To our God and Father be glory forever and ever. Amen.

(Philippians 4.10-20)

When you read the whole thing, you’ll realize that it isn’t about self-sufficiency at all.  Most of the Bible isn’t, by the way.  Moses wasn’t a strong enough communicator.  Abraham was too old.  David was too small – and really kind of a jerk.  Mary was a poor peasant girl.  And Paul, from today’s passage, was short, physically unhealthy, and a blowhard, to be honest.  And he writes this passage from prison.  None of them the picture of self-sufficiency.  After all, if Paul could do all things, maybe one of them would be to leave prison?

Which is why Paul isn’t talking about that at all!   His message is not one of self-sufficiency, but of Christ-sufficiency.  “I can do all things through him who gives me strength.”  It becomes clear that his message is that God will care for us, in plenty or in want.  Paul was straddling a line with this passage, wanting to be thankful to the Philippians for the financial gift that they had sent him, but not wanting it to interfere with his overall message of contentment, of joy in all circumstances.  The loudest message that he wanted them to hear is that he trusts God:

  • Philippians 4.13 is not a verse about following your dreams. It is a verse about trusting God, even when your dreams have turned into nightmares.
  • Philippians 4.13 is not about power or fame or fortune. It is a verse about following God instead of these worldly goals.
  • Philippians 4.13 is not a verse about achievement. It is a passage about contentment.

And while we think its message is over here, assuming he is talking about self-sufficiency, the reality is that the whole time, he has been talking about something else.  Contentment.  Even in Paul’s day, it was a counter-cultural message.  Paul here is likely following the rhetorical style of the famous Cynic philosopher Diogenes.  Diogenes was known for, among other things, his practice of “defacing the currency.”  Just like if we took out our currency – say a twenty dollar bill – and set fire to it, we would be defacing our currency.  But what Diogenes seems to have meant by that is that there comes a time when we need to take a stand against the cultural paradigms that surround us, symbolically rejecting and challenging the broken values of our culture.  Diogenes did just that, disrupting the current cultural values and living without wealth or protection.

And Paul mirrors him.  He, too, defaces the currency – rejects the message of self-sufficiency and replaces it with a message of the sufficiency of Christ.  His message was not a message of independence and inner strength.  It was instead a message of dependence and trust on God’s providential care.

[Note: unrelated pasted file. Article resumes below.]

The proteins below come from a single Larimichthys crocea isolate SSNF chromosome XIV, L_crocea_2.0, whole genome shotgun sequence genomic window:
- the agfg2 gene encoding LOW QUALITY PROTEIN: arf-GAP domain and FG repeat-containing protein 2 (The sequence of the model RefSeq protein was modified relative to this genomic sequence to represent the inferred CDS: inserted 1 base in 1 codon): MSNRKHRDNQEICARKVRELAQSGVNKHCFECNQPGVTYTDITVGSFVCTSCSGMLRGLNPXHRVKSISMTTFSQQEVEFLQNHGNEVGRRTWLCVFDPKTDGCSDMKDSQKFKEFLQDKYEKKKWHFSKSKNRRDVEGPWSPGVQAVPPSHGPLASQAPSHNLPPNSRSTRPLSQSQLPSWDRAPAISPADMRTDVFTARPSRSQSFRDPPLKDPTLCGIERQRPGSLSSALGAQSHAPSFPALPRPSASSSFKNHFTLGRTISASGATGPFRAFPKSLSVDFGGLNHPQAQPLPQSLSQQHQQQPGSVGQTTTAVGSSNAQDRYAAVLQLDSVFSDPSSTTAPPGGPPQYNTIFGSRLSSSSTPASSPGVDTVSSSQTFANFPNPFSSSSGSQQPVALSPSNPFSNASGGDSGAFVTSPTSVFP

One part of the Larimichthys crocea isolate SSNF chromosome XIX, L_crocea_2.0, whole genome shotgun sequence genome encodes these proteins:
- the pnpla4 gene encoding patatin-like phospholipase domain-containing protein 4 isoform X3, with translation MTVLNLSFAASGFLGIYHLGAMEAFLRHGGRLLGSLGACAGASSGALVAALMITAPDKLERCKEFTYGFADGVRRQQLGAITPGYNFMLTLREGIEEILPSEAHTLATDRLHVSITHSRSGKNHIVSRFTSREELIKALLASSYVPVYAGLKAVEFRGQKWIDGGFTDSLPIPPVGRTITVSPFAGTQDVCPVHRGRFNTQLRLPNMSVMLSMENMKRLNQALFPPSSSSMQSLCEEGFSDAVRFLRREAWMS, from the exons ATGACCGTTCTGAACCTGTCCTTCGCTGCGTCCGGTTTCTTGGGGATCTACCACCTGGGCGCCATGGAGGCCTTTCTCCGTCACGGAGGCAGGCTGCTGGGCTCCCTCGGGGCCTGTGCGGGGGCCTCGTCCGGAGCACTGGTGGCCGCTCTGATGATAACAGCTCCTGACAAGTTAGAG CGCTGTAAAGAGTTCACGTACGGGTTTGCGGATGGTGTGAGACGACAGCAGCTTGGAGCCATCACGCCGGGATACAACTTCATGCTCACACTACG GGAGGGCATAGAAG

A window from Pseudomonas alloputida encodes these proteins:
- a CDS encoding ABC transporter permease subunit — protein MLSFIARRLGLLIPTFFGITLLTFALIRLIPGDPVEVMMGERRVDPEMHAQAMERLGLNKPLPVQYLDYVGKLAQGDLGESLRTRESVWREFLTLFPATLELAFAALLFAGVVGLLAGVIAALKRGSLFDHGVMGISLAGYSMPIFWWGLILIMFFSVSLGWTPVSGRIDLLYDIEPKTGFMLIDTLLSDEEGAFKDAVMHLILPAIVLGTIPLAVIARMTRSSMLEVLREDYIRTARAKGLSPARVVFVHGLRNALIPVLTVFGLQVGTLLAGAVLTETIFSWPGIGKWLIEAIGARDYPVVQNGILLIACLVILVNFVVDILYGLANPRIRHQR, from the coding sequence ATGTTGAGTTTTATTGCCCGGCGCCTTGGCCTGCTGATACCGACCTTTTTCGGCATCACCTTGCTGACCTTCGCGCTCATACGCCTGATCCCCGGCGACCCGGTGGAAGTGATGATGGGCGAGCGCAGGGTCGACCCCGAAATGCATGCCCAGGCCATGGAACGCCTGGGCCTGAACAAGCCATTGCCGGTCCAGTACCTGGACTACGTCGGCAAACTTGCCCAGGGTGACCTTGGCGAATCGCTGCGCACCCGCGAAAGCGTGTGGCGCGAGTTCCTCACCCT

And just like Paul, listening to the philosophers of his day, it is time for us to “deface the currency,” to reject the current paradigm of “follow your dreams.”

Like Diogenes, like Paul, we can stand against the values of our culture, the misreading of Philippians 4.13, the high school graduation speech-ification of the Scriptures, and live a life of reliance upon Christ.  Trust that God will take care of you!  The point of the verse is not what you can do.  It is about what God will do for you.  A better translation is “I can be content in all things, through him who strengthens me.”

Now, that doesn’t mean that we can impose that reliance to others.  We ought not tell people at the food pantry, “Look, Paul says that poverty is just fine, so stop whining about not having enough to eat,” while we get in our nice cars and drive to our nice homes.  Paul was not doing that.  In fact, elsewhere in the book he reminds the Philippians to care for those in need.  This message of contentment is one that we must adopt ourselves, not impose on others.

What it does mean is that we begin to live life content with what we have.  In plenty or in want.  With or without.  May it be so with us!  May people look to our lives and see our trust!  That we live with the knowledge that God has given us what we need.  In plenty and in want, God cares for us.  When we don’t have the house as big as we want, or the car as new as we want, or the job as ideal as we want, may we be examples of contentment.  In light of a world enslaved to the paradigm of self-sufficiency and self-power, let us announce with our lives that there is something different about us.  The good news of Paul’s worldview of Christ-sufficiency and the good news of Christ-sufficiency in our world shows to the world God is caring for us and for them, in plenty and in want.  And that is cooler, even than being able to levitate things across the room.  That is holy power.

And it is a power that changes us.  The hymn How Can I Keep from Singing is powerful example of the way that one author chose to witness to this power.  Read/sing/meditate on these words, as a way to understand afresh that that power is a gift for us as well.

My life flows on in endless song;

Above earth’s lamentation,
I hear the sweet, tho’ far-off hymn

That hails a new creation;
Thro’ all the tumult and the strife

I hear the music ringing;
It finds an echo in my soul—

How can I keep from singing?
What tho’ my joys and comforts die?

The Lord my Saviour liveth;
What tho’ the darkness gather round?

Songs in the night he giveth.
No storm can shake my inmost calm

While to that refuge clinging;
Since Christ is Lord of heaven and earth,

How can I keep from singing?
I lift my eyes; the cloud grows thin;

I see the blue above it;
And day by day this pathway smooths,

Since first I learned to love it,
The peace of Christ makes fresh my heart,

A fountain ever springing;
All things are mine since I am his—

How can I keep from singing?